Difficulties linking a JNI CUDA shared object to Java loadLibrary unsatisfiedLinkError always occurs

We have a very large Java modelling application at work, the great majority of its cpu time is spent computing FFTs.

This app has too much work put into it to just toss and start over with C/CUDA to get a speed up. But the idea is that

since so much of the time is spent doing FFTs, JNI could call to CUDA to do the FFTs and the Java could remain as is.

My platform is: CUDA 2.2 (driver, sdk,toolkit), openjdk 1.6.0.0, gcc 4.3.2, Fedora Linux (Fedora 10 x86_64), Netbeans 6.1 IDE,

and the card is a 8800GTX.

The JNI calls some CUDA CUFFT functions like cufftPlan1d() and so on (the C shared object is compiled out of

the .cu file and the Java app loads this via System.loadLibrary(String) to do the FFTs.

I think the so file is found and looked into but I always get at runtime:

I’ve used System.getProperty() to confirm that the java.library.path is correct (ie the directory that contains my JNI CUDA so file)

“boolean isCudaAvailable()” is the first method in the so file I use, I wrote it to determine if the host has CUDA support (CUDA capable card + toolkit/driver). If not, I fall back to the legacy math library the java code is already using.

I pass the so file path to the java app via -Djava.library.path=/ on the command line

My suspicion is that JNI wants the function call like this in the CUDA so file:

blahblah_Java_Packagename_Classname_jnimethod (in my case :

blahblah_Java_fftdetail_FFTJNIImpl_isCudaAvailable()Z )

but the nvcc compiler is setting up the function name differently than how g++ would do it?

This is my JNI so Makefile:

Is there a problem with my arguments in calling nvcc that makes this not work? I’m thinking the nvcc section might be missing a critical option.

thanks

Mark

I bet your code needs more extern “C”. Name mangling of functions still happens with host-compilation=C on 2.2 (which sure seems like a bug).

I added the --host-compilation C to the nvcc section after the problem was happening when I made a guess that the nvcc was misinterpreting my .cu file

as c++ and so I wanted to try forcing it to “C”. It didn’t seem to help or hurt.

Your extern C idea is sort like something someone here suggested, I noticed the JNI header has extern “C” in it as it’s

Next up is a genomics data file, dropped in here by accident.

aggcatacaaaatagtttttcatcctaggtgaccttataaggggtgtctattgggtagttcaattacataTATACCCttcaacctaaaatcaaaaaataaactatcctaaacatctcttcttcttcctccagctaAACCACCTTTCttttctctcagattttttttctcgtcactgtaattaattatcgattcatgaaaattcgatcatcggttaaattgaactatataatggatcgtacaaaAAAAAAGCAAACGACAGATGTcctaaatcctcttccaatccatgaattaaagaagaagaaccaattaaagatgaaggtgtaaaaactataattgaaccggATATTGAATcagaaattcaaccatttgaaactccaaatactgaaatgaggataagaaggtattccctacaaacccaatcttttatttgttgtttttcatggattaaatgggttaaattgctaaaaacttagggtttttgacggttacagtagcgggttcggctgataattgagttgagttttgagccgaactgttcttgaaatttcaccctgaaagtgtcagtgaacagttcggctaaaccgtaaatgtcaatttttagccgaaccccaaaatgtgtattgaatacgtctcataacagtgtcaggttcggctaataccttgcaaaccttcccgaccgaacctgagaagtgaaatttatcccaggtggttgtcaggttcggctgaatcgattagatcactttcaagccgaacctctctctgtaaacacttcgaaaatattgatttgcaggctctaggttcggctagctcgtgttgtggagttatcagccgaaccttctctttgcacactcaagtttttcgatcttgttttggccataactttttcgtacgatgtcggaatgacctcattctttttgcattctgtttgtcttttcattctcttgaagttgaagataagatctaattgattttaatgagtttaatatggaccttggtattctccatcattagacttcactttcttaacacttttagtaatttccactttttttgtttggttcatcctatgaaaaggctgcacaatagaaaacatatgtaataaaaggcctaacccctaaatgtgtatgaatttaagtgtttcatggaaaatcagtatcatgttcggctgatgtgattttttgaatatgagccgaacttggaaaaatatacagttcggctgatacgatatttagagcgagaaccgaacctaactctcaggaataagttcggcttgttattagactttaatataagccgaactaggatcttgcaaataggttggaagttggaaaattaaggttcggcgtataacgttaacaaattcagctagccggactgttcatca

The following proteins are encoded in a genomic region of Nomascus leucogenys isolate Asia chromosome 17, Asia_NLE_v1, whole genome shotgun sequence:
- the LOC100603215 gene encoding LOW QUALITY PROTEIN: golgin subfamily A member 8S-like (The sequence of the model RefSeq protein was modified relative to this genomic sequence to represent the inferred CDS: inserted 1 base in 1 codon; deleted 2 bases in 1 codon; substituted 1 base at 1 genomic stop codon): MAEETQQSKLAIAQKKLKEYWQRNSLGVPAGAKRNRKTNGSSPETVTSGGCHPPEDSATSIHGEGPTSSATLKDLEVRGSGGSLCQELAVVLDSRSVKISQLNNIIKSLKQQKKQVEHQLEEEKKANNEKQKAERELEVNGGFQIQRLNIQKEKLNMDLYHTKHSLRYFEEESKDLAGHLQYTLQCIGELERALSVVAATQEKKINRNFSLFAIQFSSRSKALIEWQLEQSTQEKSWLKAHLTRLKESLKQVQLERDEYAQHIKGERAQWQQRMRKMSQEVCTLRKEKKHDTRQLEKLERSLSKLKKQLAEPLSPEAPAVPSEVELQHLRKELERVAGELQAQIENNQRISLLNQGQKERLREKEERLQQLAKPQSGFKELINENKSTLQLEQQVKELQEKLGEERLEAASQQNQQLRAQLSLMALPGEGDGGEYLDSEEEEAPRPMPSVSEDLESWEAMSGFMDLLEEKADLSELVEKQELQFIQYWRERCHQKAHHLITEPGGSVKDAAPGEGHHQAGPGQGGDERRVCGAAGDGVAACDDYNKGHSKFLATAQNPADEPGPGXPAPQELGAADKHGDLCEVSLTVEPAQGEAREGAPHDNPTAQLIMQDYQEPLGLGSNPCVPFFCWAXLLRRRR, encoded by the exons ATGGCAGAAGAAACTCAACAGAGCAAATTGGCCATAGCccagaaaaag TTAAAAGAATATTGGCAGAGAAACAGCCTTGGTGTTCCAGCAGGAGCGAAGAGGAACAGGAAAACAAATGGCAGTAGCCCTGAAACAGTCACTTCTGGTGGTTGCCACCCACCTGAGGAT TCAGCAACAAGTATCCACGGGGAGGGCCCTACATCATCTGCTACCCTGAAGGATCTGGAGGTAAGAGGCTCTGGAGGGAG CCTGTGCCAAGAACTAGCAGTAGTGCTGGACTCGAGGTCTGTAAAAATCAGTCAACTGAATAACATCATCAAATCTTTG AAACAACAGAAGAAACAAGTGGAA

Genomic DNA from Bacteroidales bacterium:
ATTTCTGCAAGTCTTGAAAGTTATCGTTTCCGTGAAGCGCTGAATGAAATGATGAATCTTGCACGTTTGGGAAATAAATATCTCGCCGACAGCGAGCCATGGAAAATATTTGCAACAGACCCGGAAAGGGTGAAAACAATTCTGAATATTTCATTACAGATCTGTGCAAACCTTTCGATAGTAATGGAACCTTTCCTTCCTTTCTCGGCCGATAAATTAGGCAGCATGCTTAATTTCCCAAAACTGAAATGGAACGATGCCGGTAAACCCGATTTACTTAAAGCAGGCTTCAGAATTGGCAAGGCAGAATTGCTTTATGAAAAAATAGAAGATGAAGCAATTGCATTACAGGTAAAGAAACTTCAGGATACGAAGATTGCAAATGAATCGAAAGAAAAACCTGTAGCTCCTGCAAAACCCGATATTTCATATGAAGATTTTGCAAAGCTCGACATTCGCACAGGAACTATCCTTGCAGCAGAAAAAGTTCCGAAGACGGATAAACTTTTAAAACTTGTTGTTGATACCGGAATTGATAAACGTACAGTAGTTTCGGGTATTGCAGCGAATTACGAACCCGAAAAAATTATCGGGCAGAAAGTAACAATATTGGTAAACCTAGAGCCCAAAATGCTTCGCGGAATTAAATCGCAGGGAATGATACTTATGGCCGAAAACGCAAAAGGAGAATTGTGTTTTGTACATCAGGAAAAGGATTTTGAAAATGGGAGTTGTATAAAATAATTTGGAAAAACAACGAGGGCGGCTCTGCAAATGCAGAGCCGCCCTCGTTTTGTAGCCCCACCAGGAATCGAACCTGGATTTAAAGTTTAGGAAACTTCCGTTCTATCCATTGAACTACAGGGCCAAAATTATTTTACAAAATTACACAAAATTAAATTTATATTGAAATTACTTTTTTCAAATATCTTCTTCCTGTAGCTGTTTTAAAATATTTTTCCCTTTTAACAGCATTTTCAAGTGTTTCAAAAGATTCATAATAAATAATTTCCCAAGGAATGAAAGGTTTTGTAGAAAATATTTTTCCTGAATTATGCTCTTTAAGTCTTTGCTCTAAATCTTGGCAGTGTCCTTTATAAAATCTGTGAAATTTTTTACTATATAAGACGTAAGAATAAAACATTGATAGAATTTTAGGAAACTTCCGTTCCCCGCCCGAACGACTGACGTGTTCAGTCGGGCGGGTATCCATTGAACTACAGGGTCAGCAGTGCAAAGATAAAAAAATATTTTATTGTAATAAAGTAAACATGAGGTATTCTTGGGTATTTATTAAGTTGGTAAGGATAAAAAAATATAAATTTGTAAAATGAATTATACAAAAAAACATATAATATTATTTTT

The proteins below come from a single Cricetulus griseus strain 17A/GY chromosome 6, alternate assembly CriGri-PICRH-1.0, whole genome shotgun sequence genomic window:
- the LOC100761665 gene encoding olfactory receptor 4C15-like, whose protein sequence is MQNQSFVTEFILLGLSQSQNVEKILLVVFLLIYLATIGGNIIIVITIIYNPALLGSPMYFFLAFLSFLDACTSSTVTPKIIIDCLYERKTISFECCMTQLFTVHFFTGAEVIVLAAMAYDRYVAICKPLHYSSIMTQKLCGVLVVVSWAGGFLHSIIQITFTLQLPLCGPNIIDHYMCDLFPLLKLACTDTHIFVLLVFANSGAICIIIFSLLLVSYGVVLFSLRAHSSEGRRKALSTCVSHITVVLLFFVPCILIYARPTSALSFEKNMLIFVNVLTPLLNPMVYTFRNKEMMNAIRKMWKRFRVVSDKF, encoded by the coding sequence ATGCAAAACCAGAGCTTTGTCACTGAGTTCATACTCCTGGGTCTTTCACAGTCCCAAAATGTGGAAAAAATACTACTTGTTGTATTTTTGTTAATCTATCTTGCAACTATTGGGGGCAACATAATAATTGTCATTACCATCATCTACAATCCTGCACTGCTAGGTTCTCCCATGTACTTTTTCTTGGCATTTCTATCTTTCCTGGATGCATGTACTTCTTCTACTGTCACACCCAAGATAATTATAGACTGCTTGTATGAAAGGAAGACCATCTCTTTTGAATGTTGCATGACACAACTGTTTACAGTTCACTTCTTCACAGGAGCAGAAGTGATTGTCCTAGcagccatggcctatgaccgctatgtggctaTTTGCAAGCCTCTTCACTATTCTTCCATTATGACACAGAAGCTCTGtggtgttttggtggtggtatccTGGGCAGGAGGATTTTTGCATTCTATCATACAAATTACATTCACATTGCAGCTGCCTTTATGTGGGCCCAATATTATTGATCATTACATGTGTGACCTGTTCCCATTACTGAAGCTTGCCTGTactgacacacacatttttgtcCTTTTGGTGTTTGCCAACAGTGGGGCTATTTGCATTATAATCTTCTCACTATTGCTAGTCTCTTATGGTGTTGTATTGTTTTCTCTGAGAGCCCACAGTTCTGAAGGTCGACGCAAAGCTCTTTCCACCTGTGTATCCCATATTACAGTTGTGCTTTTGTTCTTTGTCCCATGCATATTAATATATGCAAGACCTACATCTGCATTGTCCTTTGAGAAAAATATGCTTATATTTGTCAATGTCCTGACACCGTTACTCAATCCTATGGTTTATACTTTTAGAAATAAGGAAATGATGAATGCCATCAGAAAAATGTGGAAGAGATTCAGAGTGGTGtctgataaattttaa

created by the javah -jni step but those are only exposed if a #define __cplusplus exists.

.cu files are compiled with a C++ compiler regardless of the --host-compilation flag. So, if you’re compiling something with nvcc without extern “C”, the names exported are probably _Z7blahblah123 or similarly mangled. Putting extern “C” in your function definitions will probably solve this.

tmurray:

It works. I put in the extern “C” around the functions in the cu file and then looked over the so file with “nm” and could see the names all were

corrected ( c++ garbling removed )

00000000000010c0 T Java_fftdetail_FFTJNIImpl_backward

0000000000000fa0 T Java_fftdetail_FFTJNIImpl_forward

0000000000000f50 T Java_fftdetail_FFTJNIImpl_isCudaAvailable

then I was able to link to the JNI .so functions in my Main.java and run the test. Unfortunately the two FFTs (JMSL and JNI/CUDA) come up with radically different numbers but this could be because I use a bizarre random set of 40 floats(complex numbers ranging from [0-100.0 +/- 0.0-100i ] and not a smooth, well bahaved array of floats to put into the FFT calculations to try. But that’s a whole other issue unrelated to this, I’ll probably need a better input data set.

I also turned up a typo where a couple JNI function names were had the wrong package name embedded due to the orginal Java class having changed packages. I’m not really using the JNI features of netbeans(if any) so it wasn’t there to catch the name problem.

thanks,

Mark